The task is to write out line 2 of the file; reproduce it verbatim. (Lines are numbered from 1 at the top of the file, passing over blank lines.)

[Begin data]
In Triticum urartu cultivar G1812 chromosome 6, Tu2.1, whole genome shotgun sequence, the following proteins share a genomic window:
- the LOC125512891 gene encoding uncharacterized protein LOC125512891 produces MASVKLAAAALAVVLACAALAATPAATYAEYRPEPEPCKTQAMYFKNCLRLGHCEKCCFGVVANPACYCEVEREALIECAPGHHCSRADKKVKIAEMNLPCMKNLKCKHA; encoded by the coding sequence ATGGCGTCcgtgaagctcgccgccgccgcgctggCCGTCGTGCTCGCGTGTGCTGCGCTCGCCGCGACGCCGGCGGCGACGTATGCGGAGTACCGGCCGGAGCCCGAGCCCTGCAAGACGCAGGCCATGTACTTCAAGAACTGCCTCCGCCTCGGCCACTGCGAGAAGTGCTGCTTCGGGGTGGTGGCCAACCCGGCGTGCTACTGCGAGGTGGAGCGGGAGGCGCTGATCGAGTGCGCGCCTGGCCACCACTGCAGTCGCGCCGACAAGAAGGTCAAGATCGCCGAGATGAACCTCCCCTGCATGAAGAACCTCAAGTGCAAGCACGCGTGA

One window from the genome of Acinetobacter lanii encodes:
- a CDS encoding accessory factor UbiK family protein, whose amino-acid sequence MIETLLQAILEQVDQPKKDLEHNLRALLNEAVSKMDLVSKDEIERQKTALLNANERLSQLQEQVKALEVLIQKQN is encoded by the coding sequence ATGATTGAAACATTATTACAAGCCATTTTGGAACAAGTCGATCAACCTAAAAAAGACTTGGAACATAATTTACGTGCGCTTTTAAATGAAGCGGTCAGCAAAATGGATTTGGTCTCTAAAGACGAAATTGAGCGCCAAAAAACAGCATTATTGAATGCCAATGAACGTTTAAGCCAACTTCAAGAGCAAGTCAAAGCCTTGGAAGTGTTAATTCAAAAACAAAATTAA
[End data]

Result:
- the LOC125512891 gene encoding uncharacterized protein LOC125512891 produces MASVKLAAAALAVVLACAALAATPAATYAEYRPEPEPCKTQAMYFKNCLRLGHCEKCCFGVVANPACYCEVEREALIECAPGHHCSRADKKVKIAEMNLPCMKNLKCKHA; encoded by the coding sequence ATGGCGTCcgtgaagctcgccgccgccgcgctggCCGTCGTGCTCGCGTGTGCTGCGCTCGCCGCGACGCCGGCGGCGACGTATGCGGAGTACCGGCCGGAGCCCGAGCCCTGCAAGACGCAGGCCATGTACTTCAAGAACTGCCTCCGCCTCGGCCACTGCGAGAAGTGCTGCTTCGGGGTGGTGGCCAACCCGGCGTGCTACTGCGAGGTGGAGCGGGAGGCGCTGATCGAGTGCGCGCCTGGCCACCACTGCAGTCGCGCCGACAAGAAGGTCAAGATCGCCGAGATGAACCTCCCCTGCATGAAGAACCTCAAGTGCAAGCACGCGTGA